2.3. Characterization

The morphology of the electrospun composite fibers was characterized by a field emission scanning electron microscope (FE-SEM, Hitachi S-4800). The thermal decomposition process of the precursors was investigated by thermogravimetric analysis/differential thermal analysis (TGA-DTA) using a TA SDT 2960 instrument. It was performed in air from 40 to 1000°C with a heating rate of 10°C min−1 and flow rate of 100 mL min−1. X-ray diffraction (XRD) measurement was carried out using a Rigaku D/max-2600/PC spectrometer with Cu Kα radiation in the 2θ range of 30–80°. The UV-Vis diffuse reflectance spectra (DRS) were obtained by a Shimadzu UV-2550 spectrophotometer and the wavelength range was changed from 220 nm to 700 nm.

Photocatalytic decomposition of the RhB aqueous solution (1.0 × 10−5 M, 60 mL) was performed for activity evaluation. For each sample, 60 mg catalyst was magnetically agitated for 30 min in dark to allow equilibrated adsorption-desorption of RhB on the photocatalyst surface. Then the suspension solution was irradiated in a photoreaction apparatus, and a 300 W Xe lamp was used as the light source with a filter (>420 nm). As for the UV-light excited photocatalytic process, band-pass filter (centered at 350 nm) was used to obtain the UV light. At given intervals of illumination, 4 mL of the reaction solution with catalysts was taken out during the whole process. The suspensions were centrifuged and then analyzed by a Perkin-Elmer Lambda-35 UV-Vis spectrometer.

3. Results and Discussion

In order to determine the suitable annealing temperature to get ZnO/Bi2O3 composite nanofibers, the thermal behavior of the precursor was tested. Figure 1 showed the typical results of synchronous TG and DTA analyses for the hybrid precursor of Z23. The differential thermal analysis (DTA) curve showed broad exothermic peaks below 300°C, which could be associated with the loss of moisture and trapped solvent ethanol and carbon dioxide [10]. A weight loss of ~20% was observed at the corresponding temperature range in TG curve. Further, the pyrolysis of PVP by a dehydration on the polymer side chain and the disintegration of zinc acetate and bismuth nitrate occurred between 300°C and 500°C, accompanied by a continuous weight loss of ~70% [18, 19]. The exothermic peaks at about 363, 463, and 500°C in the DTA curve were attributed to the decomposition of zinc acetate, bismuth nitrate oxide, and the main chain of PVP, respectively. There was no obvious weight loss after 500°C, which verified that the precursor was completely decomposed and ZnO/Bi2O3 composite formed. Therefore, the calcination temperature for precursor fibers was selected as 550°C in order to obtain the composite fibers.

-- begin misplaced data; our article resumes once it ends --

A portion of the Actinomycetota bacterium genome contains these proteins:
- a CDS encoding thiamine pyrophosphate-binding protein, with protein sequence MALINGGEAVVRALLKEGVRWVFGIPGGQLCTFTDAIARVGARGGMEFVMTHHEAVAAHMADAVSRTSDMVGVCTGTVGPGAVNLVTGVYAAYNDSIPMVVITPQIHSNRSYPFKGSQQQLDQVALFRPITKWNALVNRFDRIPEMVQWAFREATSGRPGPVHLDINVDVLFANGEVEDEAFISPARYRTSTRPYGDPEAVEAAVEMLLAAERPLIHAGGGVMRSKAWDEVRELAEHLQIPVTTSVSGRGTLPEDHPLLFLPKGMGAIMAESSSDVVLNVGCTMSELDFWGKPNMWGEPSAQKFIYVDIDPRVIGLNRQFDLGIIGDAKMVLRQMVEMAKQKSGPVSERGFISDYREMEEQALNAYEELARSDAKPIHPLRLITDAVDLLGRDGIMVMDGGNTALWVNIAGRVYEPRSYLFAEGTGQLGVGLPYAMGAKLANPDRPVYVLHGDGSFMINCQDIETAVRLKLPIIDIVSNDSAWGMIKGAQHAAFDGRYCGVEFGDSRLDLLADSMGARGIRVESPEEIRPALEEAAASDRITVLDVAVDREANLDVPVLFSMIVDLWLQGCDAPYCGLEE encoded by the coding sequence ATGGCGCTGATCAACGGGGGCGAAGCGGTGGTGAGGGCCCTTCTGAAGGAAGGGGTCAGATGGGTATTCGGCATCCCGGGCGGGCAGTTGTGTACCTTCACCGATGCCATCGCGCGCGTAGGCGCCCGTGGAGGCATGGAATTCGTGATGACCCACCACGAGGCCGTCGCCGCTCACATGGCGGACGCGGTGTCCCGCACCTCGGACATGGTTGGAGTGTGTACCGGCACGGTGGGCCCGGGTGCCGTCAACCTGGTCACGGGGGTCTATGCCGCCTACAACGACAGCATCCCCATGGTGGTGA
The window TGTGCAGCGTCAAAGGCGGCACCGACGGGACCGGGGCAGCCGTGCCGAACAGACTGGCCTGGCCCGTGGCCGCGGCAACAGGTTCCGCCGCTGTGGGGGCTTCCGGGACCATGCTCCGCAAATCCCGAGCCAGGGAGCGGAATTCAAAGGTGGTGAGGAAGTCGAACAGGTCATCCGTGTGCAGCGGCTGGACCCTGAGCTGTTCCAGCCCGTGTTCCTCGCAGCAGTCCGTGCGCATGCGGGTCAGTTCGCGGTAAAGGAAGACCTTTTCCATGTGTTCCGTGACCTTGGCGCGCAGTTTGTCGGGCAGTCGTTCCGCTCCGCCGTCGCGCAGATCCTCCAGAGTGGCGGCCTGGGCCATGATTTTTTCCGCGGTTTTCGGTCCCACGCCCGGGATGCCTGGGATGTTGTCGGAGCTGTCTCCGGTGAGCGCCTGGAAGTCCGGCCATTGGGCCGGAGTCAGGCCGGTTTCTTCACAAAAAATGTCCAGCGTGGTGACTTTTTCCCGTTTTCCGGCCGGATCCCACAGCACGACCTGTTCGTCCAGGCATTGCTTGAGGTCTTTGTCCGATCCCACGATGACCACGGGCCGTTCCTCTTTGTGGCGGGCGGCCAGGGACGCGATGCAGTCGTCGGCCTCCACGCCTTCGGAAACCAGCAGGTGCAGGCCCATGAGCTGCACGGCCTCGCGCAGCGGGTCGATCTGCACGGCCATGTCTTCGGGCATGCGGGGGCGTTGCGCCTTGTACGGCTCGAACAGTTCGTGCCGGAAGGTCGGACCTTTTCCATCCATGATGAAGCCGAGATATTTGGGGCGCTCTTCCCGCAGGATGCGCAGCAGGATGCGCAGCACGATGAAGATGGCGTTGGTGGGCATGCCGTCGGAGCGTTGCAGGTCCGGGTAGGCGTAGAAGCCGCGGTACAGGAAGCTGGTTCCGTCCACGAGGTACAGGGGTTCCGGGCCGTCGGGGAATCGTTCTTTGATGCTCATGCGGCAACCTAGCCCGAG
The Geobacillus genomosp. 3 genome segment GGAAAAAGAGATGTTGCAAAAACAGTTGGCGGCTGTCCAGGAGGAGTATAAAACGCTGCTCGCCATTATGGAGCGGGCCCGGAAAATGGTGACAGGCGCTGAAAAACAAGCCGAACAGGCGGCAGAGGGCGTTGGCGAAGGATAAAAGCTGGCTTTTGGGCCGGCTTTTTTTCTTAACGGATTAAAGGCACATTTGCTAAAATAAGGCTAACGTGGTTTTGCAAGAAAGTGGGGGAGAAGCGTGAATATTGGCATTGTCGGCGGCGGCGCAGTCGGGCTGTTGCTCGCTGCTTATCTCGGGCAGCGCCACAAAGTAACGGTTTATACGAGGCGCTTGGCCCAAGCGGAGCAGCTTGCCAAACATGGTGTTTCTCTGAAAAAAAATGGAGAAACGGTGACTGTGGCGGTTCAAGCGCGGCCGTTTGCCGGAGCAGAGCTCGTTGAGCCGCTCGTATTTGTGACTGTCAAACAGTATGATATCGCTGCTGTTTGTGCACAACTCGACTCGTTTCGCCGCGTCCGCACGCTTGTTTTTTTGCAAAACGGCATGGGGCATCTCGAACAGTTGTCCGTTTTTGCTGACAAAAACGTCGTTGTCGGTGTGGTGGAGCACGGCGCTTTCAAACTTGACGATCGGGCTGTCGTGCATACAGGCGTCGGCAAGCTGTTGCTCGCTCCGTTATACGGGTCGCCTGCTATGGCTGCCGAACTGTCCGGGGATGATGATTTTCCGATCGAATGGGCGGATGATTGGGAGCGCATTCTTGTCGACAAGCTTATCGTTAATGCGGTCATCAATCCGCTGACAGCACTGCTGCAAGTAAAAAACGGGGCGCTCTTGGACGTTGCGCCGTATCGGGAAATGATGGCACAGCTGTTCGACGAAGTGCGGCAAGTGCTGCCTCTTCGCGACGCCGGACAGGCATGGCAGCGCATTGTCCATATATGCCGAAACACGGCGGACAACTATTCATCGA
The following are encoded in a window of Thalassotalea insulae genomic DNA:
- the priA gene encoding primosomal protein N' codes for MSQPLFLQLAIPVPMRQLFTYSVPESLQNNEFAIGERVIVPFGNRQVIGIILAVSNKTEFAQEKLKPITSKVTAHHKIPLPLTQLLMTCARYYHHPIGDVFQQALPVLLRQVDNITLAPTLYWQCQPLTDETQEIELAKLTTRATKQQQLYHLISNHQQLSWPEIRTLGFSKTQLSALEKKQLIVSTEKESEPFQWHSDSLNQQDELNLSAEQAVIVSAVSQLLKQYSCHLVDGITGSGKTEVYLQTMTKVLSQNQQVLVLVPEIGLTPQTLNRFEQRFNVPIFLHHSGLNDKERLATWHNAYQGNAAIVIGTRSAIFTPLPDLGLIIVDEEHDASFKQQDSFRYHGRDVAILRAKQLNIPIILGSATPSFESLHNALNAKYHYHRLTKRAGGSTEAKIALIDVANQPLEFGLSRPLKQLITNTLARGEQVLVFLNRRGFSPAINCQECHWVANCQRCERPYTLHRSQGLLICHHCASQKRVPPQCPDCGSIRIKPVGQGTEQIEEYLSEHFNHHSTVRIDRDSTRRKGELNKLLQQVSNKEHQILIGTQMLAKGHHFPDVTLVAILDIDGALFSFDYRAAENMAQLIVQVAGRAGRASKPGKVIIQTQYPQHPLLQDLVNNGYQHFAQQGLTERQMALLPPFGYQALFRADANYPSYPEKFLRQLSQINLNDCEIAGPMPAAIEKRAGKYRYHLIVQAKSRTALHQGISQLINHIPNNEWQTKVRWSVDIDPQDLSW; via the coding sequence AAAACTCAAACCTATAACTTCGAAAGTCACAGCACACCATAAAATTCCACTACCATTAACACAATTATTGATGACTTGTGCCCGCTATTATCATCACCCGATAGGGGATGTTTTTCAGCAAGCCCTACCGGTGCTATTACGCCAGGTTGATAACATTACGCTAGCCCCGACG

In order to obtain the microstructure information, SEM observations of the precursor and calcined nanofibers were carried out and the images are given in Figure 2. Before the annealing treatment, the morphology of as-spun composite nanofibers Z11 and Z23 in Figures 2(a) and 2(b) showed that the diameters of nanofibers were in the range of 700–900 nm with a relatively smooth surface. After annealing, the nanofibers maintained the continuous fiber structure, whilst the diameter of composite nanofibers of Z11 and Z23 (Figures 2(c), and 2(d)) was reduced to 100–200 nm. High-magnified image of sample Z23 (Figure 2(e)) showed that the surface of the annealed nanofibers turned to be rough and porous. The energy-dispersive X-ray fluorescence (EDX) spectrum (Figure 2(f)) taken from Z23 confirmed the existence of C, O, Bi, and Zn elements in the nanofibers. The EDX spectrum further indicated that the composite nanofibers were fabricated.

XRD patterns of the calcined nanofibers are shown in Figure 3. The crystal planes of (100), (002), (101), (102), (110), (103), (200), (112), and (201) from the ZnO wurtzite (JCPDS 36-1451) were observed in the patterns for all samples and the characteristic crystalline peaks of ZnO showed no obvious change in theses samples. ZnO also presented good crystallinity in the composite nanofibers, as confirmed by the sharp diffraction peaks. The diffraction peaks of β-Bi2O3 (JCPDS 27-0050) were also observed in each sample and slightly varied due to the different contents of Bi2O3. It showed that the intensity of diffraction peaks of β-Bi2O3 turned to be stronger with increase content in the composite. No characteristic peaks of impurities such as ZnO2, BiO2, and Bi4O7 were discovered, suggesting that the nanofibers composed of ZnO and Bi2O3 phases.

The DRS spectra of the ZnO/Bi2O3 nanofibers were shown in Figure 4. It can be seen that all the composites exhibited the similar absorption edge below 400 nm, while an obvious visible light absorption band around 400–550 nm was observed and striking red shifts with the elevating content of β-Bi2O3 were observed for the composites, due to the narrow band gap of β-Bi2O3 (~2.47 eV) compared with that of ZnO (3.37 eV). In sequence, the ability of light absorption in the visible range for the composites catalysts is as follows: ZnO < Z30 < Z25 < Z11 < Z15 < Z23.